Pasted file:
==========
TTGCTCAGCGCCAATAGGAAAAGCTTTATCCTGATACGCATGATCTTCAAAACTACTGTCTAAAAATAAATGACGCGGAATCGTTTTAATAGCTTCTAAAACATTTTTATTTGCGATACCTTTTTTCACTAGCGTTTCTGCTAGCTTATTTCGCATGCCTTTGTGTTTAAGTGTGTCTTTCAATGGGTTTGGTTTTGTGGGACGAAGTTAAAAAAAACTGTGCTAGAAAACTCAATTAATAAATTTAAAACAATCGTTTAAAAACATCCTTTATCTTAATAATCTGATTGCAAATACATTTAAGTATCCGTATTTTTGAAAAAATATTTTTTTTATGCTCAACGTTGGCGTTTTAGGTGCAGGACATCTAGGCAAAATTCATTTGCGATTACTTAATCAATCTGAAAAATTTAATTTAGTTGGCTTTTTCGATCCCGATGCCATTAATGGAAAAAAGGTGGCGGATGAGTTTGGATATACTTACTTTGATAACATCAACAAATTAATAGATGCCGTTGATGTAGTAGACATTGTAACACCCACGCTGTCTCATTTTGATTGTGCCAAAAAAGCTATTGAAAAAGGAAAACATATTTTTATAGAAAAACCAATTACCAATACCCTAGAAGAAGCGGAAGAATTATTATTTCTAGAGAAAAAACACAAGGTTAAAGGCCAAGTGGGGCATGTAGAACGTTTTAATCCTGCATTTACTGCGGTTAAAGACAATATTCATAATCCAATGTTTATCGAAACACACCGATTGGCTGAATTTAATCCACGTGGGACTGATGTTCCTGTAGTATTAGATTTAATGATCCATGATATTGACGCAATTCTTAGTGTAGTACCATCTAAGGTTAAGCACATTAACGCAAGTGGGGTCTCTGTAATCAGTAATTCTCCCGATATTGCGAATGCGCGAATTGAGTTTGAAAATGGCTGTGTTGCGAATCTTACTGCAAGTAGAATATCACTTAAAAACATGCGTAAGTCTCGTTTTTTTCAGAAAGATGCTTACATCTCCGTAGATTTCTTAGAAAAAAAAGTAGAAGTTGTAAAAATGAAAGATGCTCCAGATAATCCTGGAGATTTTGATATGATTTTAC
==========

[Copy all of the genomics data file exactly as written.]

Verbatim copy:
TTGCTCAGCGCCAATAGGAAAAGCTTTATCCTGATACGCATGATCTTCAAAACTACTGTCTAAAAATAAATGACGCGGAATCGTTTTAATAGCTTCTAAAACATTTTTATTTGCGATACCTTTTTTCACTAGCGTTTCTGCTAGCTTATTTCGCATGCCTTTGTGTTTAAGTGTGTCTTTCAATGGGTTTGGTTTTGTGGGACGAAGTTAAAAAAAACTGTGCTAGAAAACTCAATTAATAAATTTAAAACAATCGTTTAAAAACATCCTTTATCTTAATAATCTGATTGCAAATACATTTAAGTATCCGTATTTTTGAAAAAATATTTTTTTTATGCTCAACGTTGGCGTTTTAGGTGCAGGACATCTAGGCAAAATTCATTTGCGATTACTTAATCAATCTGAAAAATTTAATTTAGTTGGCTTTTTCGATCCCGATGCCATTAATGGAAAAAAGGTGGCGGATGAGTTTGGATATACTTACTTTGATAACATCAACAAATTAATAGATGCCGTTGATGTAGTAGACATTGTAACACCCACGCTGTCTCATTTTGATTGTGCCAAAAAAGCTATTGAAAAAGGAAAACATATTTTTATAGAAAAACCAATTACCAATACCCTAGAAGAAGCGGAAGAATTATTATTTCTAGAGAAAAAACACAAGGTTAAAGGCCAAGTGGGGCATGTAGAACGTTTTAATCCTGCATTTACTGCGGTTAAAGACAATATTCATAATCCAATGTTTATCGAAACACACCGATTGGCTGAATTTAATCCACGTGGGACTGATGTTCCTGTAGTATTAGATTTAATGATCCATGATATTGACGCAATTCTTAGTGTAGTACCATCTAAGGTTAAGCACATTAACGCAAGTGGGGTCTCTGTAATCAGTAATTCTCCCGATATTGCGAATGCGCGAATTGAGTTTGAAAATGGCTGTGTTGCGAATCTTACTGCAAGTAGAATATCACTTAAAAACATGCGTAAGTCTCGTTTTTTTCAGAAAGATGCTTACATCTCCGTAGATTTCTTAGAAAAAAAAGTAGAAGTTGTAAAAATGAAAGATGCTCCAGATAATCCTGGAGATTTTGATATGATTTTAC